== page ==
A lot or a little?
The parents' guide to what's in this movie.
What parents need to know
Parents need to know that this dystopian drama includes such intense violence and other mature elements that you'll probably want to keep kids away (that is, if they're even interested). The film depicts a near-future world in the midst of anarchy, where terrorism is a constant threat. Characters drink, smoke, and use drugs frequently; a pot-dealing character is one of the most endearing in the film. Scenes include scary surprise attacks, drawn-out gunfire and shelling episodes, bloody amputated bodies, burning dead animals, and gory one-on-one combat. Some scenes are filmed in a way that makes viewers feel viscerally connected to the action, including the sense of intense threat and exhilaration. A very realistic and graphic childbirth scene occurs.
- Parents say
- Kids say
What's the story?
Set in Great Britain in 2027, CHILDREN OF MEN is an intensely violent, dystopian vision of a future in which women are infertile and the world is in the midst of complete social collapse. When one of the last children born on Earth is murdered, his death sets off massive protests and violent conflicts between sectarian groups. Bureaucrat Theo (Clive Owen) is reluctantly drawn in to the fray when his ex-wife, Julian (Julianne Moore) -- head of an underground opposition group -- asks him for help transporting a special passenger out of London. In a chaotic Big-Brother atmosphere, Theo joins the group to help transport a pregnant West African woman named Kee (Claire-Hope Ashitey) to The Human Project, an organization operating from a ship offshore. After marauders attack Theo's caravan, the team regroups in a remote farmhouse. Theo soon has to escape again, this time with Kee and a midwife in tow. They relocate to the house of Theo's good friend, Jasper (Michael Caine), who offers them shelter and encouragement in making it to their destination.
Is it any good?
Working from a screenplay he co-wrote (based on P.D. James' novel), director Alfonso Cuarón paints a gritty, paranoid, and occasionally hopeful picture. He draws on modern anxieties about war, terrorism, immigration, race, class, pollution, and technology. The group's struggle to reach the Human Project includes some of the most graphic, gripping, and engrossing filmmaking in recent memory. Cuarón's documentary-style camera work brings the viewer right into the violent action.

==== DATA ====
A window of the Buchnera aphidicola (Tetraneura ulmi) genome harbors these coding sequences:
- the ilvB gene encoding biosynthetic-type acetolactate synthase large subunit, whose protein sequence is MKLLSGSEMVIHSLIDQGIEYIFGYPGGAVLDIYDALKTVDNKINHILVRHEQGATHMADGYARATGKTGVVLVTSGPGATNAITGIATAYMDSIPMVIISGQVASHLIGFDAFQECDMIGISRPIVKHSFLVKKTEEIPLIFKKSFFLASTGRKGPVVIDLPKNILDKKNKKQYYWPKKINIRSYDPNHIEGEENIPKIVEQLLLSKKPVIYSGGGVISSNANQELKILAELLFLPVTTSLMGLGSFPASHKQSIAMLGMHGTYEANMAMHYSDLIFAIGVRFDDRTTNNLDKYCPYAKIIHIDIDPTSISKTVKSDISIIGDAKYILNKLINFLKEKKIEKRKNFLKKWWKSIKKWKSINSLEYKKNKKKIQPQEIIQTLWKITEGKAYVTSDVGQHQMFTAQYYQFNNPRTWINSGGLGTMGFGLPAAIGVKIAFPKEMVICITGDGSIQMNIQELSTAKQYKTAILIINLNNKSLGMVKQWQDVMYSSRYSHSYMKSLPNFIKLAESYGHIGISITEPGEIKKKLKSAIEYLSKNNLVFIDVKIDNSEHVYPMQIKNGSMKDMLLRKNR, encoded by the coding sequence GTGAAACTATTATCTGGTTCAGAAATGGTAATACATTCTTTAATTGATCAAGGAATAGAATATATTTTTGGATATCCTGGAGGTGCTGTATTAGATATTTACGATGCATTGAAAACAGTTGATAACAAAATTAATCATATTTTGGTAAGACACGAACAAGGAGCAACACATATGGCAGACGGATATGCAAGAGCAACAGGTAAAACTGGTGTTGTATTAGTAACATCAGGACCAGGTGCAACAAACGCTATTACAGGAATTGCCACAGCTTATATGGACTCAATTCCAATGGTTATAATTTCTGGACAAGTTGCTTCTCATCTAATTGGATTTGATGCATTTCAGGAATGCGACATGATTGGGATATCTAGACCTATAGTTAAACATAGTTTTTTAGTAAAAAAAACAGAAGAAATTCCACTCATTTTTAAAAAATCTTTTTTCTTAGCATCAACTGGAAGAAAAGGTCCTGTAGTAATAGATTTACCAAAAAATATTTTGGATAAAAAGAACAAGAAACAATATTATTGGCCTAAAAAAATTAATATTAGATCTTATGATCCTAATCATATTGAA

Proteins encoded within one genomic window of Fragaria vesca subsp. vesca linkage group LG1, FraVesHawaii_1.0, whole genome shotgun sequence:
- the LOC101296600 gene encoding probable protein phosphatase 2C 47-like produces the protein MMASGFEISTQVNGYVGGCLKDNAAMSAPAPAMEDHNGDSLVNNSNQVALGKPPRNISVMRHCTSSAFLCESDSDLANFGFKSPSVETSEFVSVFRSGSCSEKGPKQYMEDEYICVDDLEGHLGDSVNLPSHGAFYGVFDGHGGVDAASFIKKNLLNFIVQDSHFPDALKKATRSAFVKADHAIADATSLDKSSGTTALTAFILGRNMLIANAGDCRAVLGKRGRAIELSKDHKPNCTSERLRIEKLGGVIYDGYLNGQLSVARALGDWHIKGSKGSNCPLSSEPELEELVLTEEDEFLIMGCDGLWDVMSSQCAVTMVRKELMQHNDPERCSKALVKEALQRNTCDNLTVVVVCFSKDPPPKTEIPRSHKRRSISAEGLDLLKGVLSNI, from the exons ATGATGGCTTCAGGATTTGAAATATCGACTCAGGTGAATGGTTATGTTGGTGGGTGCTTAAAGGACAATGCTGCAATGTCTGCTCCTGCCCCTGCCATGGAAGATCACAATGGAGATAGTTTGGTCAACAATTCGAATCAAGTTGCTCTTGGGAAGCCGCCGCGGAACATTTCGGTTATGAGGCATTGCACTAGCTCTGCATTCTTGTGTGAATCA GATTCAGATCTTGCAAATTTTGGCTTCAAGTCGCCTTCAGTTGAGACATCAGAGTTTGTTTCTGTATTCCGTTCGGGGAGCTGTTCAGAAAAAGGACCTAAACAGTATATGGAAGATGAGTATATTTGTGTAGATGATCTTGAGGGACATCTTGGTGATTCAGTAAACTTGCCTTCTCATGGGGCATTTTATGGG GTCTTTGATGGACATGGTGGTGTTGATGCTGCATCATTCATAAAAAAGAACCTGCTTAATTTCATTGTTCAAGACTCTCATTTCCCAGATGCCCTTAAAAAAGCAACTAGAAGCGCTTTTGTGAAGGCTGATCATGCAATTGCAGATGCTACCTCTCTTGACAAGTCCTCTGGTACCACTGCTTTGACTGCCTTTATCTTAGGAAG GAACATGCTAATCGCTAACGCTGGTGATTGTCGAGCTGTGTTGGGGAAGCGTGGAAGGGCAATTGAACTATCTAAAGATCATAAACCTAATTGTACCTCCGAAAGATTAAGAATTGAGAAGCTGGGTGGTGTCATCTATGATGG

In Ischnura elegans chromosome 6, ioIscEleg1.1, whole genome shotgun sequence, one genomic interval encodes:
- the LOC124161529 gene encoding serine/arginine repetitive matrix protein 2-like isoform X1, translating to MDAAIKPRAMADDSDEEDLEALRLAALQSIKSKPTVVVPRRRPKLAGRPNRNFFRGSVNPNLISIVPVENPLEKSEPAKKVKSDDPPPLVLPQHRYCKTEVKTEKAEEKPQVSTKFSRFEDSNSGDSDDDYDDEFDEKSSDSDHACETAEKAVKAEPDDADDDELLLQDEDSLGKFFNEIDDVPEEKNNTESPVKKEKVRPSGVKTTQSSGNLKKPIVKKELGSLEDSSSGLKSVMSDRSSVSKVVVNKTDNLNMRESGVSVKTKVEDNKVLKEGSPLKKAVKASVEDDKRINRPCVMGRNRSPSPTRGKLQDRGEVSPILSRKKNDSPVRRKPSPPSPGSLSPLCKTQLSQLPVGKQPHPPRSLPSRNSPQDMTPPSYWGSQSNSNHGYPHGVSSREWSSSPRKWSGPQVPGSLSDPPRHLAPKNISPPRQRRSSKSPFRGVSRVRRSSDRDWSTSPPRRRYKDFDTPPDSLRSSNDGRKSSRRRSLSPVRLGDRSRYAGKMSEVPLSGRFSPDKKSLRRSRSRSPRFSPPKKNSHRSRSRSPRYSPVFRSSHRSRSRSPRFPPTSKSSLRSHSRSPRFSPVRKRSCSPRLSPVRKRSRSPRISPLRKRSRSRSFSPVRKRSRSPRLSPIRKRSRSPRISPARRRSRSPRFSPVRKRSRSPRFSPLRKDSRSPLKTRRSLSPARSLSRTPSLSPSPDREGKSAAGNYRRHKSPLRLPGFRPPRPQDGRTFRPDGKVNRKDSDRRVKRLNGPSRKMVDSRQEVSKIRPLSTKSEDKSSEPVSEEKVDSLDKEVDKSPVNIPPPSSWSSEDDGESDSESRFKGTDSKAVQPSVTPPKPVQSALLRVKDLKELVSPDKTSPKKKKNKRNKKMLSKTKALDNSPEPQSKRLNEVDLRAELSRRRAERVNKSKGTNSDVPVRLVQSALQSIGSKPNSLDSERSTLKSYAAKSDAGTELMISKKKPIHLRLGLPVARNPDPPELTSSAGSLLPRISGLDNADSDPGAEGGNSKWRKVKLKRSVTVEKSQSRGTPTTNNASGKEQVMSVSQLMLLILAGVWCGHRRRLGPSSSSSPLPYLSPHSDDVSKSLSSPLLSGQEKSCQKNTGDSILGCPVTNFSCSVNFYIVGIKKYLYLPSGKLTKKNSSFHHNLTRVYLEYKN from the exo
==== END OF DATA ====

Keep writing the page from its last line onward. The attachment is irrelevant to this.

Caine's character is a bright spot -- though caring for his catatonic wife in isolation, he remains cheerful and passionate, enjoying food, music, and occasional company with heartfelt glee (helped along, perhaps, by the large quantities of marijuana that he smokes). The movie's abrupt ending, while disorienting at first, offers relief from the film's intensity. Dark, intense and violent, Children of Men is most certainly not for kids -- and even most teens. Pregnant women and new parents also might want to avoid it, due to the focus on threats to children and the intense birth scene.
Talk to your kids about ...
Families can talk about the movie's vision of the future -- and your own thoughts about what it might be like. Why do so many movies have a bleak vision of the future? Are you optimistic about it? Why or why not? What do you think is the biggest threat to the world's future? How do you balance daily life with thoughts or fears about greater social problems like war or environmental pollution? What do you think happens in the movie's imaginary world after the credits roll? How realistic do you think a scenario like this is?